Trump and Biden clash in chaotic first presidential debate

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Zach Gilbert
NEWS EDITOR

In the first general election debate of 2020, President Donald Trump and former Vice President Joe Biden continually clashed over hot-button issues in what became an exhausting experience for audiences. Photo courtesy of Mars Nevada.

In what was perhaps a perfect depiction of the immense divide between the two major political parties in America, President Donald Trump and former Vice President Joe Biden fervently feuded over an almost incomprehensible 90 minutes at the first general election debate of 2020.

“That was a hot mess inside a dumpster fire inside a trainwreck,” CNN correspondent Jake Tapper said immediately after the conclusion of the debate in the channel’s post-event coverage.

Throughout the night, moderator Chris Wallace of Fox News struggled to maintain control when combating an especially tenacious Trump, who continuously ignored previously agreed upon debate rules.

For months, both the Trump and the Biden campaigns had been in communication with The Commission on Presidential Debates to iron out plans and procedures that would be followed at all three debates. Both campaigns had consented to providing each candidate with two minutes of uninterrupted time to answer a question on a given topic before transitioning to a more general and open conversation. Unfortunately, these rules were readily disregarded, primarily by the President.

Though Wallace attempted to chastise Trump multiple times during the debate, he only explicitly reminded him of these rules around the 85-minute mark.

“Two minutes is two minutes,” Wallace said, as Trump continued to flaunt conspiracy theories about a potentially fraudulent election.

In a night with such contention and chaos, it was hard for either candidate to properly lay out the policies they had planned for their presidential administrations, and as such, neither Biden nor Trump was able to make any new pitches to undecided voters to earn their support.

Attempting to brush off the President’s attacks, Biden often turned to the camera throughout the evening and directly spoke to the American people about the President’s smears and shortcomings, especially in regard to the coronavirus crisis.

On the topic of healthcare, Biden said, “Folks, do you have any idea what this clown is doing? I tell you what, he is not for anybody needing healthcare… He has no plan for healthcare. The fact is this man has no idea what he’s talking about.”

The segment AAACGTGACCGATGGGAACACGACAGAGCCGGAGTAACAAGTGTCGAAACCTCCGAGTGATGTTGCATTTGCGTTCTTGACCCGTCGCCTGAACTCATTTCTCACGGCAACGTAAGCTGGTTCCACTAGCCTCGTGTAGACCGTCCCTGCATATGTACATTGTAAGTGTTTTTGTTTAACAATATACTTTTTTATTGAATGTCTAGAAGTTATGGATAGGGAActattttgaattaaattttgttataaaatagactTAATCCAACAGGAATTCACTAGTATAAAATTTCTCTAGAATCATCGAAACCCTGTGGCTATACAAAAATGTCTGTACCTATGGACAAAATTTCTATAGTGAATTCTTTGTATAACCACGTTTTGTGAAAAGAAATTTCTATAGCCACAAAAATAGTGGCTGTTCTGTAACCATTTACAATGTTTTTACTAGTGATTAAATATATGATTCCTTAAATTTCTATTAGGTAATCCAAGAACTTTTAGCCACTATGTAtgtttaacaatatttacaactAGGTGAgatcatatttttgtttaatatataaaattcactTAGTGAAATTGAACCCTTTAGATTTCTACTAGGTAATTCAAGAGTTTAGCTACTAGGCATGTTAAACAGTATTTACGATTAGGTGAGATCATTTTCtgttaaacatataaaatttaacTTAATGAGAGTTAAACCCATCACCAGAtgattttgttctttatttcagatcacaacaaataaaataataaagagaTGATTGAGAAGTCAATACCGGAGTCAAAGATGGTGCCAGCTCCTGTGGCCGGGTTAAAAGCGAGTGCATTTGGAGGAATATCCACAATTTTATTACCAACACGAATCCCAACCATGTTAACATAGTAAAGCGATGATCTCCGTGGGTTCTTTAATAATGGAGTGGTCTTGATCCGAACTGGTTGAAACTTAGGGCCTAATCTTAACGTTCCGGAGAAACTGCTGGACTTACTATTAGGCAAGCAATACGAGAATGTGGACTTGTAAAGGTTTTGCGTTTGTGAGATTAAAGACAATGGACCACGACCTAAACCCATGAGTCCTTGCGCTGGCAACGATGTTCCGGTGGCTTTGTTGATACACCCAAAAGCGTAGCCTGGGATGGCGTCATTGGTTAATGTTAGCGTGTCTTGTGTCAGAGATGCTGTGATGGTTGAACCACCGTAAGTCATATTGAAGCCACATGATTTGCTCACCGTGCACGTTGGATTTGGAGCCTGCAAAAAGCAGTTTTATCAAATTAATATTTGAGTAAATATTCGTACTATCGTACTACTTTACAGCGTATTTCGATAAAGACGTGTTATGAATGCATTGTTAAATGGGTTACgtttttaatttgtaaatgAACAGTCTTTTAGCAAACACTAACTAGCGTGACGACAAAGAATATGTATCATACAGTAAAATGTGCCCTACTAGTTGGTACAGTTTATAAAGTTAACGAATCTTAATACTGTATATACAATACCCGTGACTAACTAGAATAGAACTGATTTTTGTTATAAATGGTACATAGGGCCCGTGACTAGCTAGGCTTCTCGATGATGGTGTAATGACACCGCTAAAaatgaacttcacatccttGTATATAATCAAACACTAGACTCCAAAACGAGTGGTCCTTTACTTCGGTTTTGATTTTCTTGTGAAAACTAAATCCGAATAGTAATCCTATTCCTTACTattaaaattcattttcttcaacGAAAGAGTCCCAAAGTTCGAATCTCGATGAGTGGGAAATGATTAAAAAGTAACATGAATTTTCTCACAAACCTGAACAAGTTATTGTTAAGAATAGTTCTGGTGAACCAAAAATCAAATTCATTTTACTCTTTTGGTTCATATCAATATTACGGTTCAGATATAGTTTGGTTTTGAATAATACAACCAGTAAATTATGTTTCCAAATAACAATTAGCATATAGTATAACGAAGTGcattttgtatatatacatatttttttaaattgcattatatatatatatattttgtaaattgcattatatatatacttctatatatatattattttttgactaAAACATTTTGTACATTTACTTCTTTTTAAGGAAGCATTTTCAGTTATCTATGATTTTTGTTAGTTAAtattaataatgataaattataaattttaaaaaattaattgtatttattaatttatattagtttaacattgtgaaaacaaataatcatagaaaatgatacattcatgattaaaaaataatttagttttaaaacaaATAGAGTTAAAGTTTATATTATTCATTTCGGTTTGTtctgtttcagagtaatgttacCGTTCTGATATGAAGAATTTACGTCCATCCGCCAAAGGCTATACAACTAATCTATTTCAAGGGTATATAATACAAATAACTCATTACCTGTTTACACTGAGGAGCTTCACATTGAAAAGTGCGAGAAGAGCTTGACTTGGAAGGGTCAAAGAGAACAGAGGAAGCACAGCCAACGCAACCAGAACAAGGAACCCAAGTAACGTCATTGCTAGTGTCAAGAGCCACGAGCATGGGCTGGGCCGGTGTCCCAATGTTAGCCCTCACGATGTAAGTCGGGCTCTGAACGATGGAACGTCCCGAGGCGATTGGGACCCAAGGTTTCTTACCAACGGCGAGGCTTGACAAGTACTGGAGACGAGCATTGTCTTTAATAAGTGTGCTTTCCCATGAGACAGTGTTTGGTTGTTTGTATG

Biden did certainly stumble at one point throughout the debate when dodging a question from Wallace about “packing the Supreme Court” (a question that his running mate Kamala Harris similarly avoided in a post-debate interview with CNN), but he ended strong with an impassioned plea for all Americans to exercise their civic duty and vote this November.

“You will determine the outcome of this election,” Biden said. “Vote, vote, vote. If you’re able to vote early in your state, vote early. If you’re able to vote in person, vote in person – whatever is the best way for you. Because he cannot stop you from being able to determine the outcome of this election.”

As has been his campaign’s strategy for weeks now, President Trump often hammered Biden for not being harsh enough on the rioting that has erupted across the nation in response to strained relations between the Black community and police after several high-profile shootings.

“The top 10 cities and just about the top 40 cities are run by Democrats in many cases, radical left, and they’ve got you wrapped around their finger, Joe, to a point where you don’t want to say anything about law and order,” Trump said. “And I’ll tell you what, the people of this country want and demand law and order, and you’re afraid to even say it.”

Later, when still discussing race relations in America, Trump further soured his already poor standing with African American voters by refusing to denounce his white supremacist supporters after being encouraged to do so by Wallace.

“Are you willing tonight to condemn white supremacists and militia groups and to say that they need to stand down and not add to the violence or the number of these cities as we saw in Kenosha, and as we’ve seen in Portland?” Wallace asked.

Instead of offering a clear answer, Trump waffled for a bit before stating, “Proud Boys, stand back and stand by,” in reference to a radical right-wing group. Immediately after this statement, the Proud Boys expressed enthusiasm for the President’s re-election campaign across social media, and some members even made “Stand back. Stand by.” part of their new logo.

In a post-debate poll at CNN, 60% of debate watchers said Biden won Tuesday’s debate, compared to 28% of watchers who felt that Trump prevailed. Regardless, the general consensus across the news and social media seemed to be that neither candidate did a great job at making a case for their candidacy during the debate.

In fact, many believed that while there were no real winners at Tuesday’s debate, there was one clear loser: America.

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